The blasphemy law, which is included in several sections of Pakistan's penal code was widely used and made harsher during the 1980s, under the regime of the late General Ziaul Haq. Over the last decade, its misuse has been widespread, most often as a means to settle petty scores. Muslims and non-Muslims have both suffered as a result. Dozens remain jailed, some have been killed in prison and others have found that even after acquittal by higher courts they are unable to live safely in the country. More dangerous still is the mindset created by this law with mob killings becoming a reality. Only months ago, a Hindu factory worker accused of uttering blasphemous words was killed by fellow workers, allegedly watched by police who failed to act.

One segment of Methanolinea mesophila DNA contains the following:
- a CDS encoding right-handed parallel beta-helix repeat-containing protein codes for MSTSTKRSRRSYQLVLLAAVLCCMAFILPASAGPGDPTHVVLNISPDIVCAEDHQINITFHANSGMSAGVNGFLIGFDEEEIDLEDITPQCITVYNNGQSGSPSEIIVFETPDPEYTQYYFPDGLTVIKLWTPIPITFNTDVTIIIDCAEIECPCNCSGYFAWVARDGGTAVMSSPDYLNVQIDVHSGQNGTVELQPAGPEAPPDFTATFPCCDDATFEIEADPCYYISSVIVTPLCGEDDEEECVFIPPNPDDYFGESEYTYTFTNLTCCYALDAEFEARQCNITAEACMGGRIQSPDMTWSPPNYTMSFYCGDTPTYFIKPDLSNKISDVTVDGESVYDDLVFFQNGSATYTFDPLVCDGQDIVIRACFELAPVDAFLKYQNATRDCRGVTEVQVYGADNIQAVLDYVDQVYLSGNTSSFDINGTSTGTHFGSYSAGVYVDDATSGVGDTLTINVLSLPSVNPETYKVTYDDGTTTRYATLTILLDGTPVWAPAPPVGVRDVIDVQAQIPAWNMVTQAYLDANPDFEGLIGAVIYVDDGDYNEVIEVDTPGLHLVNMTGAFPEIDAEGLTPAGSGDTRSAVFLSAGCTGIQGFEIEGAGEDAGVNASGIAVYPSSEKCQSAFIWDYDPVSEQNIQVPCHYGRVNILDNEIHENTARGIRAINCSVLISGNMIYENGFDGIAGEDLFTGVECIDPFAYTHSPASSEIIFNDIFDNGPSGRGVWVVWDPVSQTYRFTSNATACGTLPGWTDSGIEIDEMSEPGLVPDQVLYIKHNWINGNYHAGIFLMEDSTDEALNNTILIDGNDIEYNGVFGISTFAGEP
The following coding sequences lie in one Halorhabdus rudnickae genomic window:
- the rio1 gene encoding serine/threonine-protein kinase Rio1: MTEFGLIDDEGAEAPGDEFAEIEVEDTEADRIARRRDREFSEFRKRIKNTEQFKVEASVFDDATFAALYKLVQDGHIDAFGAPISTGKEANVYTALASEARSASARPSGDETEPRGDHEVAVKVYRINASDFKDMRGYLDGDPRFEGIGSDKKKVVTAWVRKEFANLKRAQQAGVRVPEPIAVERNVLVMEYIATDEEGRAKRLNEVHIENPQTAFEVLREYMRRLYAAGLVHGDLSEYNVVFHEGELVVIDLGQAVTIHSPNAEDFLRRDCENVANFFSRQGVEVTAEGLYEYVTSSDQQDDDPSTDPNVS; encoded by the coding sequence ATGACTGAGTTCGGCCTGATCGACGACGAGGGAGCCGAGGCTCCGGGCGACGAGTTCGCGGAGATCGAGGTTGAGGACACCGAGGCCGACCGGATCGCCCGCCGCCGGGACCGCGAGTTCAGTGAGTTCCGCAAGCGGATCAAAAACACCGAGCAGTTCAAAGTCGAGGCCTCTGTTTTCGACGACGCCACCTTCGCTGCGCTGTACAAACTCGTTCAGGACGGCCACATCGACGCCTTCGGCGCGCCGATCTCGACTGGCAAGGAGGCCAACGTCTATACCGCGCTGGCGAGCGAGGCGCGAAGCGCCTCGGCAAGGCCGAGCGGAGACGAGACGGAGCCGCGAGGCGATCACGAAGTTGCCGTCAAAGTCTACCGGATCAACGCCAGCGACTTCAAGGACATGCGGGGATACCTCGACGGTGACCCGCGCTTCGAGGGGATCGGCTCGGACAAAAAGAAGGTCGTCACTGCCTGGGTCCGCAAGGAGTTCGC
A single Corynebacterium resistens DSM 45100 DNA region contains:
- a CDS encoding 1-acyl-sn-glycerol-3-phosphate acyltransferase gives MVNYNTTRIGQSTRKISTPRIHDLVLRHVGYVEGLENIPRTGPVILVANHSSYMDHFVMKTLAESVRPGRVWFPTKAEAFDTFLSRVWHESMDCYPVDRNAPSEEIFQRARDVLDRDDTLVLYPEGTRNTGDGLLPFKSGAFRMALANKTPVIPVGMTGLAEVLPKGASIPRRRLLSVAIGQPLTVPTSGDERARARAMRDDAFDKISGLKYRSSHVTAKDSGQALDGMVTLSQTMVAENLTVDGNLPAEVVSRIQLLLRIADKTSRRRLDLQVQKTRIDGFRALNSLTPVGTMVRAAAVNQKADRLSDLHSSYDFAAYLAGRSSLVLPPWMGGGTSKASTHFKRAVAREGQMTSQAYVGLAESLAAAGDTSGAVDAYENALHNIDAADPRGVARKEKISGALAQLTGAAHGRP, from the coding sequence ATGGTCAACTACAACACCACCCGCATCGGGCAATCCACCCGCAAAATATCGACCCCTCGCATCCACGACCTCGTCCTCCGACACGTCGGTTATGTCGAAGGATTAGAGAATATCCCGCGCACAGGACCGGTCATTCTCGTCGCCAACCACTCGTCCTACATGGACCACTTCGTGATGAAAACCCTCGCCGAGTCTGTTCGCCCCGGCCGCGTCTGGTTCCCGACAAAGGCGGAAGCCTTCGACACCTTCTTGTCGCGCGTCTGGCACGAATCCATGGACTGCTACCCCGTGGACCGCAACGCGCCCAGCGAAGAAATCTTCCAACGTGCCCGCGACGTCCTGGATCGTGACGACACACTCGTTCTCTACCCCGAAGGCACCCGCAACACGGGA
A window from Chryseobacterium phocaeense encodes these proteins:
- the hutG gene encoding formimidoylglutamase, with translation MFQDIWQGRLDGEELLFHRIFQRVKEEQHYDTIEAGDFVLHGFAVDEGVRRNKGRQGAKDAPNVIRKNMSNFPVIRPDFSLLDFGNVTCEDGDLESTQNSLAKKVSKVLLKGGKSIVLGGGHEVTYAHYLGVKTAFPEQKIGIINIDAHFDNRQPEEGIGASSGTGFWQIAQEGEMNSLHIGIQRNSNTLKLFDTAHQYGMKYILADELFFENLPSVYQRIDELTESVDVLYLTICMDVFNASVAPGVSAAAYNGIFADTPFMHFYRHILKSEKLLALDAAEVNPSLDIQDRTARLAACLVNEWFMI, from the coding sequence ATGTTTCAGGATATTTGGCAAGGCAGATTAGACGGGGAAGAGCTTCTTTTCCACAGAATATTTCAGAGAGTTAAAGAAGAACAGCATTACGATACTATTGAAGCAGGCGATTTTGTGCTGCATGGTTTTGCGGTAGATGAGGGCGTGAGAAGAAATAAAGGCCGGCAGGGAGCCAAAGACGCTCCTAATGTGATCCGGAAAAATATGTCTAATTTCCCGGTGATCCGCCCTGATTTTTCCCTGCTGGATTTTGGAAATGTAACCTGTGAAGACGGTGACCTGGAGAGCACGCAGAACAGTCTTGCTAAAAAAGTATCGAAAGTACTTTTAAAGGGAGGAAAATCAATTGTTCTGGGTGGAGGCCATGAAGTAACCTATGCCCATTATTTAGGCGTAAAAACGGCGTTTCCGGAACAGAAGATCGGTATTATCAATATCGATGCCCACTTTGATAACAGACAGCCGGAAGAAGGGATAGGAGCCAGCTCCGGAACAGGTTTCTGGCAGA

Efforts made to introduce safeguards within the blasphemy law, including a 2004 alteration requiring investigation by a senior police official of all such cases have proved largely ineffective. The misuse of the law has been criticized by international and local rights organizations. It was time the blasphemy law was amended to offer adequate safeguards to victims and steps put in place to prevent the blatant misuse of the provision that takes places today and which only serves to further increase the prevailing culture of intolerance and bigotry.